Refracted Input

Clare O’Farrell’s blog on books, TV, films, Michel Foucault, universities etc. etc.

My rating: ***

Continuing on with the same theme…


For those of you came in late, ‘lolcats’ is a phenomenon that really took off on the net early in 2007 – although it dates back to around 2005. It involves photos – usually of cats – with funny captions in broken misspelt ‘Engrish’ in a sans serif font. See dicey font of wisdom Wikipedia for further info.

The two main lolcat sites are I can has cheezburger? and lol cats

I have decided to categorise lolcats as an ‘internet meme’ (which others have done before me in any case). I am a bit ambivalent about this whole notion of ‘meme’ but will go with it for the time being. I am using the word in the sense of an idea or other cultural unit that captures people’s imagination and spreads like wildfire. Here are a couple of references: Wikipedia (aaaargh not again!), Meme central. Malcolm Gladwell’s notion of the ‘tipping point‘ covers similar ground to this particular definition of meme. He is similarly ambivalent about the notion of memes.

2 thoughts on “Peer review

  1. Masood says:

    Could you please post this on your blog:

    Academic Exchange Quarterly’s Publishing Scam

    I just want to share this with you and see if any of you have had any such experiences with this journal that sells itself as a representative journal of people like us.

    A few months ago I sent an article to the Academic Exchange Quarterly (AEQ). Last week I got my reviewer’s reports asking for revisions, a normal practice for all refereed journals. I revised the essay as per the reviewers remarks and sent it back. Today I got another message from them. The message stated that my essay needed further revisions, which is also usually an accepted practice with academic journals. The message said that my essay will be accepetd for their summer issue after I had revised it AND after I have paid $132.00 redactory fee!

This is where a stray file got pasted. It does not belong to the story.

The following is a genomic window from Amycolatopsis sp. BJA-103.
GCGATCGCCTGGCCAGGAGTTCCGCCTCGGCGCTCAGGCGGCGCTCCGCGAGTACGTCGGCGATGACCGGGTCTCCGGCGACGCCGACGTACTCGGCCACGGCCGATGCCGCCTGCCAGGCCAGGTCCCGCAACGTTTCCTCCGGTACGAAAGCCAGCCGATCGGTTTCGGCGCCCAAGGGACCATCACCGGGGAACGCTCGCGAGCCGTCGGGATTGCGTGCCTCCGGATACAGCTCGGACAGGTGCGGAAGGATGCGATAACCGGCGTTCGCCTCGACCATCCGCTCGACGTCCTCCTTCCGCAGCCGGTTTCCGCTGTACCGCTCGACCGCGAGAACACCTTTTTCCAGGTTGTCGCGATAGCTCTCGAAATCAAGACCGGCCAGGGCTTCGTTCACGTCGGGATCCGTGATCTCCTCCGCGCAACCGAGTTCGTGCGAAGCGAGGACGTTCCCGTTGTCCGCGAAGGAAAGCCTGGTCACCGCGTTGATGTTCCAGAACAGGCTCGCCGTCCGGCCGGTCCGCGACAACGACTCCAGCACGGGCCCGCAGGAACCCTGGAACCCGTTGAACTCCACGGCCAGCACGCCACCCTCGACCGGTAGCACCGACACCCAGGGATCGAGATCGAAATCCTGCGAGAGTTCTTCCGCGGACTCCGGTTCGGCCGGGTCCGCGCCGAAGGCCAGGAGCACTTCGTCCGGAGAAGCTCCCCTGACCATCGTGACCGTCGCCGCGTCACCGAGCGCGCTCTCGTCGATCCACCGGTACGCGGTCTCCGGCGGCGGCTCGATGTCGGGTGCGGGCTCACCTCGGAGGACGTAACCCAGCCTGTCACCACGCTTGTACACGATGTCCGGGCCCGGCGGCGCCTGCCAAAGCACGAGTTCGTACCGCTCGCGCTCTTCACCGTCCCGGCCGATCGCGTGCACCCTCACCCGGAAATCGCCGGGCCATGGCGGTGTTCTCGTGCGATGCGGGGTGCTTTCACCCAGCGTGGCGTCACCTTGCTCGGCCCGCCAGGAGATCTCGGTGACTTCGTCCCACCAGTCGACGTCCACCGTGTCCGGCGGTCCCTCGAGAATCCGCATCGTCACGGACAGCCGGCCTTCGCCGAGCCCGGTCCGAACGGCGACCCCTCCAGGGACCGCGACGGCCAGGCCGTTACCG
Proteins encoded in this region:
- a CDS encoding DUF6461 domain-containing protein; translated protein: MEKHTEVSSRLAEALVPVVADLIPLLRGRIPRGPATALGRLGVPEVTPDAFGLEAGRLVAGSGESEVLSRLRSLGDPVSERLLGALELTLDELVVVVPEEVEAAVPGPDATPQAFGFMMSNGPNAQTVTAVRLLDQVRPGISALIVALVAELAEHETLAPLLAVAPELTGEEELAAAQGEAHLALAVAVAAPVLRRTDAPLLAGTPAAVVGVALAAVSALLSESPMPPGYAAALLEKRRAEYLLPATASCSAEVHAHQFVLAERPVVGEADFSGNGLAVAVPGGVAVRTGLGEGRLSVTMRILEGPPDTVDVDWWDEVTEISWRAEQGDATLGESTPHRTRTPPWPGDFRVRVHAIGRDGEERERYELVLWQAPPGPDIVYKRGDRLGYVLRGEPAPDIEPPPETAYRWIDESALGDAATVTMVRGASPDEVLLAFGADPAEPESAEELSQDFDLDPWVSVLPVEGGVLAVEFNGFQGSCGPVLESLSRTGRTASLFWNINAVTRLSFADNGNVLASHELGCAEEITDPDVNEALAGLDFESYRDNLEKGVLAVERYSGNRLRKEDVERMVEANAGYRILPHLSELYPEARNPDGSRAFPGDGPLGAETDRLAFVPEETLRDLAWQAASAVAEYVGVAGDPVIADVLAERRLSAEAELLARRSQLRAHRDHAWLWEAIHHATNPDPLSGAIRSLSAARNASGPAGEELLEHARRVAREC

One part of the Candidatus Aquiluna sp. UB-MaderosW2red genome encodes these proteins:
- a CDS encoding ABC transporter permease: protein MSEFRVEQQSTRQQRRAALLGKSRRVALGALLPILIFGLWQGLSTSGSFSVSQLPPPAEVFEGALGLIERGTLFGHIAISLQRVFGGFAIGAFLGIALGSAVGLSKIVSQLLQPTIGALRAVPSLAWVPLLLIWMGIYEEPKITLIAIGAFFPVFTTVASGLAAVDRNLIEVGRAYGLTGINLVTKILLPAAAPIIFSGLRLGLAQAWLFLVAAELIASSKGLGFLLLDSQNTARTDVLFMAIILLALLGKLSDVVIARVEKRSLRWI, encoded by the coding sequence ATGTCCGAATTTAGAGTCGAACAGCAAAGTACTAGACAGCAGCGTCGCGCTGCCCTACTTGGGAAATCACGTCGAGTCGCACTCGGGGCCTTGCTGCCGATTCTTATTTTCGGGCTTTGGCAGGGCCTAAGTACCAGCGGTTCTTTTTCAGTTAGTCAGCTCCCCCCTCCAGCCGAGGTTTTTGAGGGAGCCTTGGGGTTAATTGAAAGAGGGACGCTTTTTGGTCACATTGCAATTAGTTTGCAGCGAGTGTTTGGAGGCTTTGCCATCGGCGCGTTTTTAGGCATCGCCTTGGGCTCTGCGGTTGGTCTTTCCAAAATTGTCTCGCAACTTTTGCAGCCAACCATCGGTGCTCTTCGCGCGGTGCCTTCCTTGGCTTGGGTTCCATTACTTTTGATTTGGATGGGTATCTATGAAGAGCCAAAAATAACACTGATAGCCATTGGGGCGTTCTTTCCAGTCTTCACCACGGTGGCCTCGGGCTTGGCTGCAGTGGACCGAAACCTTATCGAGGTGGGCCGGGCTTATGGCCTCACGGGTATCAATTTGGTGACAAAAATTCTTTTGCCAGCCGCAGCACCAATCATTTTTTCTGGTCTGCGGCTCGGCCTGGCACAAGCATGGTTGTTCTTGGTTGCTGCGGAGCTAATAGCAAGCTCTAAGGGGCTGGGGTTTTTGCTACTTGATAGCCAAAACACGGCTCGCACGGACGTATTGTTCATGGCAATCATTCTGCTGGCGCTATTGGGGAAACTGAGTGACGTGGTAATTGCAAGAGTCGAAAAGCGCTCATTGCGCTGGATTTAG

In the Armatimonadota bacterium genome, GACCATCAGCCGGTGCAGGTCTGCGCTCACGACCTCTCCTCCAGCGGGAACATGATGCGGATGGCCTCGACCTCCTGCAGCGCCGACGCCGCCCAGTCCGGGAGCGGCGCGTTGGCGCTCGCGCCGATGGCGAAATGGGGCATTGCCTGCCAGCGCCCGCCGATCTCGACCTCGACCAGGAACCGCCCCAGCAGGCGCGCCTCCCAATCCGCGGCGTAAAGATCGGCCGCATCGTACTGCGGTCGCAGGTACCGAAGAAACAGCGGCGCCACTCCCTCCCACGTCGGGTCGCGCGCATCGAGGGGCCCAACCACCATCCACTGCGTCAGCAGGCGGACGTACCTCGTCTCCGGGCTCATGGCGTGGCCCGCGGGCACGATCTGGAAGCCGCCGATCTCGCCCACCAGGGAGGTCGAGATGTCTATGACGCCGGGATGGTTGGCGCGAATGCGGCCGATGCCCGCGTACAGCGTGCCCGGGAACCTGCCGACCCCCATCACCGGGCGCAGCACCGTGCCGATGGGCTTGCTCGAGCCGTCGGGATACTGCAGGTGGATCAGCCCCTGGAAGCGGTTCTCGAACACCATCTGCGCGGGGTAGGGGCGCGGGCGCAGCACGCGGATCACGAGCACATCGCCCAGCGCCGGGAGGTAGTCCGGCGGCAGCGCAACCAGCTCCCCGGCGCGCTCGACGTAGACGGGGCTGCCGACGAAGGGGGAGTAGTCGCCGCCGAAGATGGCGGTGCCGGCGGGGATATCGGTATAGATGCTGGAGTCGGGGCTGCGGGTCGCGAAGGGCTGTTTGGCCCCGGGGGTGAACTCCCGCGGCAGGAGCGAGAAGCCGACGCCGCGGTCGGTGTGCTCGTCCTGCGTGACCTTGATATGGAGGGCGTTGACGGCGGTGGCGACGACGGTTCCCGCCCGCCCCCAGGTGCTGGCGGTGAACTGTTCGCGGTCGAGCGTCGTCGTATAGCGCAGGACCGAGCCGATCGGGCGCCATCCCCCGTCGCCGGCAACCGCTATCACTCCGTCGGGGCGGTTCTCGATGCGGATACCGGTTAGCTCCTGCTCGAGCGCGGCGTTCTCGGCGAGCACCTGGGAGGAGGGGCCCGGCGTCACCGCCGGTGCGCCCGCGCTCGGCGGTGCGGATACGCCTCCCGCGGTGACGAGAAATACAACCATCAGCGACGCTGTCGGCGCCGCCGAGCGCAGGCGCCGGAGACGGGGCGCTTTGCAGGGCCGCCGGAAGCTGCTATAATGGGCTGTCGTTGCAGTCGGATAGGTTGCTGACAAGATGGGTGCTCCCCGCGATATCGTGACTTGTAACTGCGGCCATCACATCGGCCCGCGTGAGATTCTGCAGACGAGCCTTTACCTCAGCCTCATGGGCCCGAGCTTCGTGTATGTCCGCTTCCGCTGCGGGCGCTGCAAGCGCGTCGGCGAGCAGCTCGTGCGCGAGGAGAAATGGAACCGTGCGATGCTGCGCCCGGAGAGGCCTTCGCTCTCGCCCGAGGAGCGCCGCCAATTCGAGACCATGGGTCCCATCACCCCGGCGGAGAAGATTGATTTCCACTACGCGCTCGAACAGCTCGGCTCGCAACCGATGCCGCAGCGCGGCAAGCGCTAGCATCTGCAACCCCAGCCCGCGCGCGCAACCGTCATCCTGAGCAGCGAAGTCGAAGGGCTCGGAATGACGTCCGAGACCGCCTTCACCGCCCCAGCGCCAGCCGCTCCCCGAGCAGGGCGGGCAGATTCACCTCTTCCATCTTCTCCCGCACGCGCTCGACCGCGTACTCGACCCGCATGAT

So here is how I read this message: Your essay is good enough to be accepted after further revisions, but we need $132.00 dollars to do that. Now, I understand that sometimes when we make changes after the final proofs have been approved, it costs more to the publishers to make any changes. My book contract with Oxford clearly states that if I ask to make changes in approved proofs, I will have to bear the costs. But in this case, the essay is still in consideration stage. Furthermore, the journal does not provide any complementary copies to the authors, but expects them to buy their copies. This really sounds like a scam to me.

    Does anyone of you find this exceptionally mercenary and unfair? Of, course I decided to withdraw my essay: why publish with a journal that wants money to publish your article anyway. But my fear is that this journal sells itself as a premium academic journal, and does it in our name. Has anyone else experienced this at their hands, and if so is there anything we can do about it?

    Thanks for a patient reading.


  2. Clare says:

    Hi Masood

    This does not surprise me. A number of journals particularly in the scientific area actually do expect authors to pay them for publication these days. In this case it looks as though they were asking you for a fee to help fund copy-editing of your article. Numbers of journals, unless they are run by the big publishing houses, are pretty strapped for cash these days and have insufficient funds to run properly.

    On the other hand there are journals who are exploiting the fact that academics desperately want to publish.

    So I wouldn’t necessarily see this as a scam but more a sad reflection of the state of academic publishing at present. In the last 20 years there has been a drastic drop in sales of academic books as academics are simply no longer on salaries that allow them to purchase these books. About the only people who buy journals these days are libraries and they are often charged exorbitant amounts.

    Here is an interesting article


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